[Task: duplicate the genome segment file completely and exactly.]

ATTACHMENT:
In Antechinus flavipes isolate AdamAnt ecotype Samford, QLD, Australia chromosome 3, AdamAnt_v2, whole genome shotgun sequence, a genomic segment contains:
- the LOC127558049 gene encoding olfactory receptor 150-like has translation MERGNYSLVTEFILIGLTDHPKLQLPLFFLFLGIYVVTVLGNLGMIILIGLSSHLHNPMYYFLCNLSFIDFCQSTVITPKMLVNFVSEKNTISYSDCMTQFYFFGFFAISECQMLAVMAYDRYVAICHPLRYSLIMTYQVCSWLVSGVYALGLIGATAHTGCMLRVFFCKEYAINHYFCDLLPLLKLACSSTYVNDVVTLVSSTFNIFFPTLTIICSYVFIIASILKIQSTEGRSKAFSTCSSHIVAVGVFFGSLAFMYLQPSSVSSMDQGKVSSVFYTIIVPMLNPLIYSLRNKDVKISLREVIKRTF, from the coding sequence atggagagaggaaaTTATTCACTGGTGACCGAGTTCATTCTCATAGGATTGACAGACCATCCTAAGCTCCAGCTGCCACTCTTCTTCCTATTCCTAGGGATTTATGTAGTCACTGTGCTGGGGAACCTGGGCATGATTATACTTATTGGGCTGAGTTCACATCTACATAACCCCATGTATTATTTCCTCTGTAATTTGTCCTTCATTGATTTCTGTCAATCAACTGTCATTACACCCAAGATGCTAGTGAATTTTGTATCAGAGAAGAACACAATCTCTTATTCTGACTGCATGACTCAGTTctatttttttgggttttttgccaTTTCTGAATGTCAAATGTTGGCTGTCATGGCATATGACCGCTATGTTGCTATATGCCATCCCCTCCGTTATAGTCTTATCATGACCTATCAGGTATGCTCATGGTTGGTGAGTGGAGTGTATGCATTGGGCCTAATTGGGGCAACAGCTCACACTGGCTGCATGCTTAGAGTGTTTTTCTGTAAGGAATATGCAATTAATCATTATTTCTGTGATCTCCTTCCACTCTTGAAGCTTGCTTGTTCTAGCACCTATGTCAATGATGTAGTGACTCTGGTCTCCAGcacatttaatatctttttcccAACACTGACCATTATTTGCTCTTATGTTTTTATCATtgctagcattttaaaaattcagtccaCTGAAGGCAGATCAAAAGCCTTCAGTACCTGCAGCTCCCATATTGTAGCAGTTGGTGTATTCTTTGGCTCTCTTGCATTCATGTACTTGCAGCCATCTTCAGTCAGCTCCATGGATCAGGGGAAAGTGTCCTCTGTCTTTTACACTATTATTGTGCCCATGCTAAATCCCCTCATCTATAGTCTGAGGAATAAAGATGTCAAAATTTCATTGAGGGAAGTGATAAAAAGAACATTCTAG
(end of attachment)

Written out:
In Antechinus flavipes isolate AdamAnt ecotype Samford, QLD, Australia chromosome 3, AdamAnt_v2, whole genome shotgun sequence, a genomic segment contains:
- the LOC127558049 gene encoding olfactory receptor 150-like has translation MERGNYSLVTEFILIGLTDHPKLQLPLFFLFLGIYVVTVLGNLGMIILIGLSSHLHNPMYYFLCNLSFIDFCQSTVITPKMLVNFVSEKNTISYSDCMTQFYFFGFFAISECQMLAVMAYDRYVAICHPLRYSLIMTYQVCSWLVSGVYALGLIGATAHTGCMLRVFFCKEYAINHYFCDLLPLLKLACSSTYVNDVVTLVSSTFNIFFPTLTIICSYVFIIASILKIQSTEGRSKAFSTCSSHIVAVGVFFGSLAFMYLQPSSVSSMDQGKVSSVFYTIIVPMLNPLIYSLRNKDVKISLREVIKRTF, from the coding sequence atggagagaggaaaTTATTCACTGGTGACCGAGTTCATTCTCATAGGATTGACAGACCATCCTAAGCTCCAGCTGCCACTCTTCTTCCTATTCCTAGGGATTTATGTAGTCACTGTGCTGGGGAACCTGGGCATGATTATACTTATTGGGCTGAGTTCACATCTACATAACCCCATGTATTATTTCCTCTGTAATTTGTCCTTCATTGATTTCTGTCAATCAACTGTCATTACACCCAAGATGCTAGTGAATTTTGTATCAGAGAAGAACACAATCTCTTATTCTGACTGCATGACTCAGTTctatttttttgggttttttgccaTTTCTGAATGTCAAATGTTGGCTGTCATGGCATATGACCGCTATGTTGCTATATGCCATCCCCTCCGTTATAGTCTTATCATGACCTATCAGGTATGCTCATGGTTGGTGAGTGGAGTGTATGCATTGGGCCTAATTGGGGCAACAGCTCACACTGGCTGCATGCTTAGAGTGTTTTTCTGTAAGGAATATGCAATTAATCATTATTTCTGTGATCTCCTTCCACTCTTGAAGCTTGCTTGTTCTAGCACCTATGTCAATGATGTAGTGACTCTGGTCTCCAGcacatttaatatctttttcccAACACTGACCATTATTTGCTCTTATGTTTTTATCATtgctagcattttaaaaattcagtccaCTGAAGGCAGATCAAAAGCCTTCAGTACCTGCAGCTCCCATATTGTAGCAGTTGGTGTATTCTTTGGCTCTCTTGCATTCATGTACTTGCAGCCATCTTCAGTCAGCTCCATGGATCAGGGGAAAGTGTCCTCTGTCTTTTACACTATTATTGTGCCCATGCTAAATCCCCTCATCTATAGTCTGAGGAATAAAGATGTCAAAATTTCATTGAGGGAAGTGATAAAAAGAACATTCTAG